The time series of reaction times for the high-demand periods are shown in Figure 5, and makes for a nice contrast to Figure 1. The client is now in possession of a much more functional nervous system.

Figure 5. Time series of reaction times for the high-demand periods, for the third test, taking place after 56 sessions.

The cumulative RT distributions are shown for all three tests in Figure 6. A remarkable consistency in RT is displayed here in the third test compared to the first (and yet there is still room for further improvement).

Figure 6. Pre- and post- response time histogram for the total test, including both high-demand and lowdemand segments.

It has been an implicit assumption on our part over all these years that the CPT serves as a kind of overall quality index on brain function. That is because the functionality being tested is so basic. And over the years, the proposition has been substantially supported, so we perform the test on every client capable of taking it. But one can take this argument only one way. We can say that one cannot lay claim to having good brain function unless the CPT scores are normalized, but high CPT scores are not predictive of general progress in training.

It has been a further assumption that when right-hemisphere-dominated function is compromised, then left-hemisphere-dominated function will likely be impacted as well. That was certainly the case here, but that doesn’t mean recovery takes place at comparable rates for the two kinds of functional deficit. This observation can be confirmed with Figure 7, where overall progress in symptom severity is indicated. By the time of the first QIK retest, global symptom severity had declined to 68% of the pre-training value, and by the time of the second re-test it had declined to 38%.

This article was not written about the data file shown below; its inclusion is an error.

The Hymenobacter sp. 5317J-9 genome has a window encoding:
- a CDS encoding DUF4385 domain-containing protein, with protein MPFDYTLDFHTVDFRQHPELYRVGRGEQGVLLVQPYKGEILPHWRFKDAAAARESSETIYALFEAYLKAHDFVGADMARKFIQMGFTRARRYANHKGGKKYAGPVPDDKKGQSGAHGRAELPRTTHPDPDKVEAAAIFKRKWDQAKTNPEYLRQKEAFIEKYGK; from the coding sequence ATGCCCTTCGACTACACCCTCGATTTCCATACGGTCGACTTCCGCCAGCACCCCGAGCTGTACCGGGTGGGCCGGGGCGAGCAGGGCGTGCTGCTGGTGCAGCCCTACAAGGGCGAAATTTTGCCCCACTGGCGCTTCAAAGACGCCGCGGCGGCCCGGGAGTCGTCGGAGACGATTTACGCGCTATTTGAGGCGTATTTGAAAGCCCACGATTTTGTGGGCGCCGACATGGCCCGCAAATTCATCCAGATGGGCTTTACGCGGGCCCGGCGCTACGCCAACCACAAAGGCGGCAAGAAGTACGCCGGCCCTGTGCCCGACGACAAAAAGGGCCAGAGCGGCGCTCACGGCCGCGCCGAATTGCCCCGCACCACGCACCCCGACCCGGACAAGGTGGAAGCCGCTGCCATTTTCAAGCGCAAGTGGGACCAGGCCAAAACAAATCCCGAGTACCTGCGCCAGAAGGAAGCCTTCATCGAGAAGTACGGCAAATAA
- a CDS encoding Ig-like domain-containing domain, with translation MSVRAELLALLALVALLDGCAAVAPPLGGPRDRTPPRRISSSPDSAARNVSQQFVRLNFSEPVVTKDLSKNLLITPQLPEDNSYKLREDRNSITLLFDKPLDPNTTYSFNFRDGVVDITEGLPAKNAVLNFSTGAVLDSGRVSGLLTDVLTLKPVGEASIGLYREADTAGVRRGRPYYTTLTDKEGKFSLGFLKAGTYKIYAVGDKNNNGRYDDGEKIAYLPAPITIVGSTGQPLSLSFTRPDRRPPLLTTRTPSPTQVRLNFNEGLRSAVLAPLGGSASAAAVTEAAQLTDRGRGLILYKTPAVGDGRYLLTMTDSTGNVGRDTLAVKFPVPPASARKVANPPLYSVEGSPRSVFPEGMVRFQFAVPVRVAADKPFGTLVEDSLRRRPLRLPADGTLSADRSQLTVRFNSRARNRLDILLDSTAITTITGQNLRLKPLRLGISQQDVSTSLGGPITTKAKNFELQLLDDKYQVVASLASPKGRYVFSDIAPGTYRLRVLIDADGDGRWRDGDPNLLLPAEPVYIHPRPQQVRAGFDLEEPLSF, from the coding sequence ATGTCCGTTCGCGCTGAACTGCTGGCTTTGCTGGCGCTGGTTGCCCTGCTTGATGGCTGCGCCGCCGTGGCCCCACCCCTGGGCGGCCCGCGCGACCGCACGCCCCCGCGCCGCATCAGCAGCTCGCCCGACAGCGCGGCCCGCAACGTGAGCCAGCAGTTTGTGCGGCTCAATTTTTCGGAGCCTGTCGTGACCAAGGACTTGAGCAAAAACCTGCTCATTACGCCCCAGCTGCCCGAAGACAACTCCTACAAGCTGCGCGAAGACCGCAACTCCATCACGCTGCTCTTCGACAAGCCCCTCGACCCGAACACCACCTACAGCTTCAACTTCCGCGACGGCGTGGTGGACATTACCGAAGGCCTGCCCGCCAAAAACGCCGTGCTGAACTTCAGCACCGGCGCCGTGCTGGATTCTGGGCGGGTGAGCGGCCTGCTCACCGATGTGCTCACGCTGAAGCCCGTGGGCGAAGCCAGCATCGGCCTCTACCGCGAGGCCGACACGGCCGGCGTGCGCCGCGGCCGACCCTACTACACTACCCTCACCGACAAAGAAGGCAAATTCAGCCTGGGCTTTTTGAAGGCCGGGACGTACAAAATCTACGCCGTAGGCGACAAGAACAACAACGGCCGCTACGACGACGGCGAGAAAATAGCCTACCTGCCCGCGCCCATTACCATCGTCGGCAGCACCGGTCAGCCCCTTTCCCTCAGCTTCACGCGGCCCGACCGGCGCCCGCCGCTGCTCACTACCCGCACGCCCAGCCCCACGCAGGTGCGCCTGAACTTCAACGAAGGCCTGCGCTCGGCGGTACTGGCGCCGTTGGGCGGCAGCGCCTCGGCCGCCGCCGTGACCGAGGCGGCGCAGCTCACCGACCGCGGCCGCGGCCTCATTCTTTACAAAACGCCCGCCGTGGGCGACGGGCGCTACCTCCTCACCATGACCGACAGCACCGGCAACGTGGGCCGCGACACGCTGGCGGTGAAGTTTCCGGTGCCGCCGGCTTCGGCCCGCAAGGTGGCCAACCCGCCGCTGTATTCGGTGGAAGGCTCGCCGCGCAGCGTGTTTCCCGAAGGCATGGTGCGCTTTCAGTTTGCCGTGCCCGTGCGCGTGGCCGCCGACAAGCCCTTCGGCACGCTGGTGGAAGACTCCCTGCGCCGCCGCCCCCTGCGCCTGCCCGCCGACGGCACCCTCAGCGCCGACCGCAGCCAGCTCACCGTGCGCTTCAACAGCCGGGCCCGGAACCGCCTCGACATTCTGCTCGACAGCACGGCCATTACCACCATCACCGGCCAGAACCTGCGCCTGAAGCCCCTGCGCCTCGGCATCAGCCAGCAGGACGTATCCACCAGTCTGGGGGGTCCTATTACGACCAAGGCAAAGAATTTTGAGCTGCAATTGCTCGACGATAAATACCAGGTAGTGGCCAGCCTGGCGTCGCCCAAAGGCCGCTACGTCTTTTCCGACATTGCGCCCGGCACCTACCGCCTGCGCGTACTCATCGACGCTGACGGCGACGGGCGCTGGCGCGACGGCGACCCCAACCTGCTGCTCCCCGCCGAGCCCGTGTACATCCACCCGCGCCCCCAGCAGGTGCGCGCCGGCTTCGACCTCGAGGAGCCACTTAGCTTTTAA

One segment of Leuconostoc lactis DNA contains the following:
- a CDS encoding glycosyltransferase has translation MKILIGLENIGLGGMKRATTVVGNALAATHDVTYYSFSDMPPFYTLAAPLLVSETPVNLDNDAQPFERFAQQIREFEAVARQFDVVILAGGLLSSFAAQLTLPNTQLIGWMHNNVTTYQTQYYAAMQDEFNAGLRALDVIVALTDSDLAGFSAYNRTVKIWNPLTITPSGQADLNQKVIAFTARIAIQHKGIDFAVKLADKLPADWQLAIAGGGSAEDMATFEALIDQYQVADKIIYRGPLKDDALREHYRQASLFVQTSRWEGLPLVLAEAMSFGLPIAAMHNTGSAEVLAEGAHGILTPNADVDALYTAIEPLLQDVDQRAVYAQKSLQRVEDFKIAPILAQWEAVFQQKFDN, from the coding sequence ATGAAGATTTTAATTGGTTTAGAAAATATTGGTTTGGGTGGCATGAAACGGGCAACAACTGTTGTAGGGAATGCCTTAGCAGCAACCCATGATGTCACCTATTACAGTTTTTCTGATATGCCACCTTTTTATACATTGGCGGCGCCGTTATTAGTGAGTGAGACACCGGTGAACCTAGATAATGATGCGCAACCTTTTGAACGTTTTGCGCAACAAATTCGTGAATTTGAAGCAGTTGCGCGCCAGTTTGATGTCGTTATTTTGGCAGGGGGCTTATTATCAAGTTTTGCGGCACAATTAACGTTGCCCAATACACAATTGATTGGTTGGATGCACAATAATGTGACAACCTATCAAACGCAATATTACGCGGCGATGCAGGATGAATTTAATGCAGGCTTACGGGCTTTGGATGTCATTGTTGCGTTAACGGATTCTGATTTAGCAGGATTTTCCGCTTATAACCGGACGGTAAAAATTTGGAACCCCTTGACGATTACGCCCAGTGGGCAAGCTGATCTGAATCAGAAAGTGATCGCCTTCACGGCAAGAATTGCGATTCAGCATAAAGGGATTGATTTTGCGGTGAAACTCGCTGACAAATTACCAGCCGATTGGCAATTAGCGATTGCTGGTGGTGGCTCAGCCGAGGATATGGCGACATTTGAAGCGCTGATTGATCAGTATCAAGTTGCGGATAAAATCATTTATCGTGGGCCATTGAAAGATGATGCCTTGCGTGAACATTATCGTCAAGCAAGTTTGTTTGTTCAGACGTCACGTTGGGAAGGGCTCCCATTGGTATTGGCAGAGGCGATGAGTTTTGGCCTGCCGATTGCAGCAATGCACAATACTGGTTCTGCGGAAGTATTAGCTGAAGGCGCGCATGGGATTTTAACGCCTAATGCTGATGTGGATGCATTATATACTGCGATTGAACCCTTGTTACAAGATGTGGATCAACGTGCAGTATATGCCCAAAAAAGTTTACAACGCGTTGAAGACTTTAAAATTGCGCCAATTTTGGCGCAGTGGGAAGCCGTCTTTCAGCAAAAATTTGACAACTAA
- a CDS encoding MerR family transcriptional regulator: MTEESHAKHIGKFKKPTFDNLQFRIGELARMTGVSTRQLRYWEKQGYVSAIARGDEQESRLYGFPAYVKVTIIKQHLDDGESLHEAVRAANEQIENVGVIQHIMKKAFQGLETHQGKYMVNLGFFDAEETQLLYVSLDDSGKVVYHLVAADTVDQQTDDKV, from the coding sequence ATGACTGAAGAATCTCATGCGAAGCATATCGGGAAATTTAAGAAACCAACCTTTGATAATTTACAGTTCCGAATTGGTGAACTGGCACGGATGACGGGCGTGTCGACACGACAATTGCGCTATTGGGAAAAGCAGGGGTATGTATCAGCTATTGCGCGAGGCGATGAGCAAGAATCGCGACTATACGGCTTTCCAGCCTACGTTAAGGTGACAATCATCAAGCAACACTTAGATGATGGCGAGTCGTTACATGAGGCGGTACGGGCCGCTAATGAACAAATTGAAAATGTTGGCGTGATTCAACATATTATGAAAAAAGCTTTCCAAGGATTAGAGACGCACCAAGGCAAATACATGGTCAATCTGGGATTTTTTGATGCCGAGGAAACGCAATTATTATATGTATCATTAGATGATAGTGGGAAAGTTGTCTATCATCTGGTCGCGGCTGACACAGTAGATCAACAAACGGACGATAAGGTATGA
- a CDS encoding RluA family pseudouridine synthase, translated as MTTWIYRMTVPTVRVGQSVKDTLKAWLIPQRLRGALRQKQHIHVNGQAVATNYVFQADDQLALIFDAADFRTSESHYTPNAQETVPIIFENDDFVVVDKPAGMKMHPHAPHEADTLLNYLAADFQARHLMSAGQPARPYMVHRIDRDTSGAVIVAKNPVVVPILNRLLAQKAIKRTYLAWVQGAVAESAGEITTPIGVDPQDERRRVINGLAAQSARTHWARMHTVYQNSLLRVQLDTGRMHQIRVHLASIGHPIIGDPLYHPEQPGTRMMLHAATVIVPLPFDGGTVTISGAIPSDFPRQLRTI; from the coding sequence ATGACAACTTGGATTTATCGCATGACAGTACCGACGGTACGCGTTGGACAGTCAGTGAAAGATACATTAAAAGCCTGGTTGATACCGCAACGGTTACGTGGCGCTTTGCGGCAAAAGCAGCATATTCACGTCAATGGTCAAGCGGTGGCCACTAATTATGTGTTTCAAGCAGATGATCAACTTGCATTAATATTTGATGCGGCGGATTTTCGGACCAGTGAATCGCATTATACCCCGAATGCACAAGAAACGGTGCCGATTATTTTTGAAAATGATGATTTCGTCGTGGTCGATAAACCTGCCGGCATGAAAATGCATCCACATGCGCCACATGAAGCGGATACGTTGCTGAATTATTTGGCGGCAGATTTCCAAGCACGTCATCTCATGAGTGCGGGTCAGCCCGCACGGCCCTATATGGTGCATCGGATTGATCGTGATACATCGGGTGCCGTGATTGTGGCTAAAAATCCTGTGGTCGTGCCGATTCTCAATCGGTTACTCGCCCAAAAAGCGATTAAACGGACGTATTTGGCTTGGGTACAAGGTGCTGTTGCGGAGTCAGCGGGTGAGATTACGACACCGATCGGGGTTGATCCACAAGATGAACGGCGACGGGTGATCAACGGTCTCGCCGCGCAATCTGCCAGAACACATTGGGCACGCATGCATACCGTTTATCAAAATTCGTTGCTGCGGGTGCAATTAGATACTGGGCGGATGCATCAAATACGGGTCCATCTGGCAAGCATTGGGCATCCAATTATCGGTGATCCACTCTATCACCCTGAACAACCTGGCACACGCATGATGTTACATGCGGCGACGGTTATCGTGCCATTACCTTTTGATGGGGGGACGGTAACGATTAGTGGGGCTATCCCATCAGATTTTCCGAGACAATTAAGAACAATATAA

Figure 7. Symptom tracking chart, reflecting progress as assessed with a Likert scale of 0-10 for each symptom category.

It should also be noted that by the end of March, relevant medications had been discontinued. This includes Klonipin for anxiety and Gabapentin for depression and OCD.


It is the substantial difference in rates of recovery of left- and right-hemisphere dominated function that makes this case so interesting. The differential recovery rate is even more noteworthy when it is considered that throughout the training so far the primary protocols have been targeting right-hemisphere-dominated regulatory mechanisms of core regulation. It seemed natural then to assume that improved LH function would follow in consequence of better RH function. But that’s not what happened.

It may simply be the case that there was not much of a barrier to the recovery of LH-dominated function, and so that was observed first. After all, we are accustomed to seeing differential rates of recovery for different symptom classes. LH-training seems to be a more pure case of brain-training, whereas RH-training involves the entire person much more intimately and so that becomes a much more involved task. Nevertheless, one is entitled to hope that in view of the rapid recovery of LH-dominated function there are good prospects for the recovery from the cardinal symptoms as well. We await further reports.

In reflection on these data, it is clear that in this instance having the QIKtest results available was not only inspiring to the therapist who was fully engaged with a very complicated symptom presentation, but it was also galvanizing and motivating for the client who was still mired in symptoms throughout this period of time. Even for a person not versed in technical matters, it can be reassuring to have data on functionality at hand that can lay claim to some objectivity.

Siegfried Othmer, PhD